What recent elections across Europe mean for EU trade policy

Tue 28 Nov 2023
Posted by: Phillip Adnett
Trade News

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The past few months have seen myriad elections in Europe, with several leading European nations heading to the polls.

The Daily Update spoke to Fergus McReynolds, director of EU public affairs at the Institute of Export & International Trade (IOE&IT), to get a wider perspective on how each of these is being viewed in Brussels and how they might impact international trade policy over the next few months.


The far-right Party for Freedom (PVV) unexpectedly won the Dutch elections last week, possibly heralding the arrival of a Eurosceptic prime minister and causing alarm in Brussels.

Lead by Geert Wilders, a politician with a history of racist and Islamophobic comments, the PVV took 37 seats in last Wednesday’s election.

“We don’t know yet whether he’ll be prime minister. The most immediate thought is how substantial his victory was,” says McReynolds of Wilders’ performance.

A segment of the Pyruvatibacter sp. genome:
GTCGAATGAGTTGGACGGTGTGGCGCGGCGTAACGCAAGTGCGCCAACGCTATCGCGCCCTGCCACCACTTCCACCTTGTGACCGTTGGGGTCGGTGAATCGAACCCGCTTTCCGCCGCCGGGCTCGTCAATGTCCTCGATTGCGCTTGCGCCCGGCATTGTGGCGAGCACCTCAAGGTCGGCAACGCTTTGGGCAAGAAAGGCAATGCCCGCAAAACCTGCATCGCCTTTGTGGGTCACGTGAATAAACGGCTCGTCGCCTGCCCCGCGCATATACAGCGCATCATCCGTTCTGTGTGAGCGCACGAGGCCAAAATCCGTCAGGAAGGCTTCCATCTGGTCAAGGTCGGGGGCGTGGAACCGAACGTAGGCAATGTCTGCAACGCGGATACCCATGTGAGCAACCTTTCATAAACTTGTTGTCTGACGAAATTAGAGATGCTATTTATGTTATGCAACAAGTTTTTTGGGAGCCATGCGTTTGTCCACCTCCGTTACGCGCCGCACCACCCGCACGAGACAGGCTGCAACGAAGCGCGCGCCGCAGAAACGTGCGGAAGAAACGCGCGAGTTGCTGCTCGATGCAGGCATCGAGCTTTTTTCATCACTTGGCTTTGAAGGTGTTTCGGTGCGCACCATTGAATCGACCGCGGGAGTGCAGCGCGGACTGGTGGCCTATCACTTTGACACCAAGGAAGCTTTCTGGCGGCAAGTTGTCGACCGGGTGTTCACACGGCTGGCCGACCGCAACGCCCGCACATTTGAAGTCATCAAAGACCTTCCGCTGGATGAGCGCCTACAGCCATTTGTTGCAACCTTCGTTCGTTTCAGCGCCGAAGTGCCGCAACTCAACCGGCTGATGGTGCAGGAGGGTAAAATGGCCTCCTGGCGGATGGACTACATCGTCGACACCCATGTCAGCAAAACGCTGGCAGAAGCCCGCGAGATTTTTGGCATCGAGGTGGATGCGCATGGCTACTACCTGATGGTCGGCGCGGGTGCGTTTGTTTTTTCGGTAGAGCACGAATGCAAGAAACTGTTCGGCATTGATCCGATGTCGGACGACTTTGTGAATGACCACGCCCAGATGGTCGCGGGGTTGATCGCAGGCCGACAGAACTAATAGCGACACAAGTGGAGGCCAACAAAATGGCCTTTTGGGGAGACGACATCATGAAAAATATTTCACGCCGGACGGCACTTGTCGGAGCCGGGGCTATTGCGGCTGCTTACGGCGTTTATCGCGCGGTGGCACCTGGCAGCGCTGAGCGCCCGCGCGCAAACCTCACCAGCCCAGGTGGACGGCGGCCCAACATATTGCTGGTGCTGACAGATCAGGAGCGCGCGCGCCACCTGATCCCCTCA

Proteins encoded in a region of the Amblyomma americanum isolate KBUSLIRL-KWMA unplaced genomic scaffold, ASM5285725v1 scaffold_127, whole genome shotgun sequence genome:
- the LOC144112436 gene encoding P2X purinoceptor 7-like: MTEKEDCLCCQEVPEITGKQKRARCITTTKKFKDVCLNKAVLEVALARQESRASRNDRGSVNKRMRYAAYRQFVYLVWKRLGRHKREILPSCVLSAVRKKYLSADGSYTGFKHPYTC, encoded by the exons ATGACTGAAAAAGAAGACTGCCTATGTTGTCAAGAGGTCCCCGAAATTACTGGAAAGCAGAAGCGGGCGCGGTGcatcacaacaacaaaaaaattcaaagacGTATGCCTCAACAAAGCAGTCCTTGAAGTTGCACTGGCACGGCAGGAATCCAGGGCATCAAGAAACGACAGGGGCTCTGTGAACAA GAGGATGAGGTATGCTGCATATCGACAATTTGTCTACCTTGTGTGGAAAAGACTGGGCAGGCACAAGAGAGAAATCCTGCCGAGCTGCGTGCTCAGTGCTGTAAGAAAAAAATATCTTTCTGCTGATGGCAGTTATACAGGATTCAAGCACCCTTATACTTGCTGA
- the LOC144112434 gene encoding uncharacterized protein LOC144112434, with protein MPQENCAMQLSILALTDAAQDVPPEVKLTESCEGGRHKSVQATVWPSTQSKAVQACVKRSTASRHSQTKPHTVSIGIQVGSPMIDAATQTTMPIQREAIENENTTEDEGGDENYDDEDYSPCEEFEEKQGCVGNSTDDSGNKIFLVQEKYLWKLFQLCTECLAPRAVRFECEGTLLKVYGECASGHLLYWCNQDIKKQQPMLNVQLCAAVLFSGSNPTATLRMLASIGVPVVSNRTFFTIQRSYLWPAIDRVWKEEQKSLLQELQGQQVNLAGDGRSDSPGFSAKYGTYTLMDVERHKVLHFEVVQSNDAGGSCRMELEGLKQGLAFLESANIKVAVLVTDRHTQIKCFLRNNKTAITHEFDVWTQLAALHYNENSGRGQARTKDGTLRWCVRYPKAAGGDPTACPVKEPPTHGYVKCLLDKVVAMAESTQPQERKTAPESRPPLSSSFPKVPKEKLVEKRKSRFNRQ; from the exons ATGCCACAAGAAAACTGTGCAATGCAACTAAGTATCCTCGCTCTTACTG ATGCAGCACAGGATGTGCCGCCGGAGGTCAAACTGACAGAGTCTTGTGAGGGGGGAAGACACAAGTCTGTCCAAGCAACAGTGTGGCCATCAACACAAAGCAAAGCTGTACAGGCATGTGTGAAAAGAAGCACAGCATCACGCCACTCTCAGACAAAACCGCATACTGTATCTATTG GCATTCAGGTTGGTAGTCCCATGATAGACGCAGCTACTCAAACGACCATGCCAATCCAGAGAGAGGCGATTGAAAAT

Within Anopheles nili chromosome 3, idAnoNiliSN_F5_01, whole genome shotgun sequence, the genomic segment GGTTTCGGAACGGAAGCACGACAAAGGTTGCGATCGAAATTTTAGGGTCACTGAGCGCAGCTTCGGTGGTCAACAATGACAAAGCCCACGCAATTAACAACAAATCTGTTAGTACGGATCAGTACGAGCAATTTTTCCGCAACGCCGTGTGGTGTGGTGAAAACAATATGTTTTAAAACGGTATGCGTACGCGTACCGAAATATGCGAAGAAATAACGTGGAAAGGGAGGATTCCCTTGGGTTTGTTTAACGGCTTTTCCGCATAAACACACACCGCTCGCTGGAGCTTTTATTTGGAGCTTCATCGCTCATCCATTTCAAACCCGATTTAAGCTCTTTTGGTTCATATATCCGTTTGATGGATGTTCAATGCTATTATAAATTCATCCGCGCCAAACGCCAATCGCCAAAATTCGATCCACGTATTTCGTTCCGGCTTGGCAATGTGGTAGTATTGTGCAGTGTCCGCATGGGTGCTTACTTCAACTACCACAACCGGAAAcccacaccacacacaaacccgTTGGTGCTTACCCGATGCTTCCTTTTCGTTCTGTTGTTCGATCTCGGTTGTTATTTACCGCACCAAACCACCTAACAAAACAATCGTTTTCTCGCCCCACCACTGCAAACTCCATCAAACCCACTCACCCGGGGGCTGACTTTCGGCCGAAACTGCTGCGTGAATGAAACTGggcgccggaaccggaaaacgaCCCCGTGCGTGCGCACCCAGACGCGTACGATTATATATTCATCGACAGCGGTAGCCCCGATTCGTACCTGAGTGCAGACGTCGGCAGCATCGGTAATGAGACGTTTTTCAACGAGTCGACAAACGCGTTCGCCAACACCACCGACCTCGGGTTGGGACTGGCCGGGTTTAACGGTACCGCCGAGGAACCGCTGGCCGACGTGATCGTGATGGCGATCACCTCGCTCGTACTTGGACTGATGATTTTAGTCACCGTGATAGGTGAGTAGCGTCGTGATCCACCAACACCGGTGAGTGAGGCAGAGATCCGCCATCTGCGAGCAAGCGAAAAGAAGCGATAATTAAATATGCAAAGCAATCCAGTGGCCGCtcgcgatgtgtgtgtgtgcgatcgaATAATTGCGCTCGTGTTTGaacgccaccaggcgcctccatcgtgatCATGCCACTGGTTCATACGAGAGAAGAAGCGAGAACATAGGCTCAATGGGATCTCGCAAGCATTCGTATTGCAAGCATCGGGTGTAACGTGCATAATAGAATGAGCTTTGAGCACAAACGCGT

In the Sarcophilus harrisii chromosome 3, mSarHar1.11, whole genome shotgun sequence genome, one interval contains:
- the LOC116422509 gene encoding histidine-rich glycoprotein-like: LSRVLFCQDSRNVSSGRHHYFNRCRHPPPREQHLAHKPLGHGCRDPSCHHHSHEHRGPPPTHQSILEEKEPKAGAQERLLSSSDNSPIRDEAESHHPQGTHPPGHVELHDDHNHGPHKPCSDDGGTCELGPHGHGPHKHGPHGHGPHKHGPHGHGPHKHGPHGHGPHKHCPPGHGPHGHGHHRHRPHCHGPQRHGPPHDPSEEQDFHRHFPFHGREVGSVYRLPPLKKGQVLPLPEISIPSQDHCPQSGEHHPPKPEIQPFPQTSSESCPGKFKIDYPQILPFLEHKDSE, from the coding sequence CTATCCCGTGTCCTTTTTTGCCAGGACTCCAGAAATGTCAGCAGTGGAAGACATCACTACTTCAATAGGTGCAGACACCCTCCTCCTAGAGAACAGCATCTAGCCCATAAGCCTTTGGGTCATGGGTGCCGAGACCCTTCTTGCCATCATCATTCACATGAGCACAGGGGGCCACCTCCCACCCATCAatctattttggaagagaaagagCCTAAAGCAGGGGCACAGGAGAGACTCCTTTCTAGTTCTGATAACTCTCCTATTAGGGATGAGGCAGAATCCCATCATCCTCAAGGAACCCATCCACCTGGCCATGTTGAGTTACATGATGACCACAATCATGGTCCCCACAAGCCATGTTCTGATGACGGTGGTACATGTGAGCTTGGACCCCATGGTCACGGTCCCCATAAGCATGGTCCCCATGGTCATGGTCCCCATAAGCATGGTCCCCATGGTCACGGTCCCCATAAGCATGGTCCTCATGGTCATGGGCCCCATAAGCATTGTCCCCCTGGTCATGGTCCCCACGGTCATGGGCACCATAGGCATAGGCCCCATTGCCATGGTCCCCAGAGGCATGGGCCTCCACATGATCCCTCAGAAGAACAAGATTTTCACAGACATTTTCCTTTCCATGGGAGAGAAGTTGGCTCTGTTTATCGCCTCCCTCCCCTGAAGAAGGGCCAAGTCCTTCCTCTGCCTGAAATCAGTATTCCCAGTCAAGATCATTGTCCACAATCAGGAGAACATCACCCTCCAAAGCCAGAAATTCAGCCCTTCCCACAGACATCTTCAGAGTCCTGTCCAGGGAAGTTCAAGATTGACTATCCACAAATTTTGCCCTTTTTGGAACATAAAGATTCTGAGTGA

That Wilders has been critical of support for Ukraine and is sceptical of efforts to fight climate change have only added to tensions.

As McReynolds says:

“From a Brussels perspective, people are quite concerned.

This is certainly a party that is historically extremely Eurosceptic. Wilders himself has advocated for a referendum on Netherlands leaving the EU.

“While many people in the Netherlands would be confident that wouldn't be a vote that would pass, it certainly sent shockwaves around Europe that Wilders was in this position.”

A GreenLeft-Labour party alliance (GL/PvdA), led by former EU commissioner Frans Timmermans, came second, with 25 seats, while the incumbent centre-right Party for Freedom and Democracy (PVD) slumped to third. In a possible blow to the green party, environmental concerns didn’t seem to play much of a factor.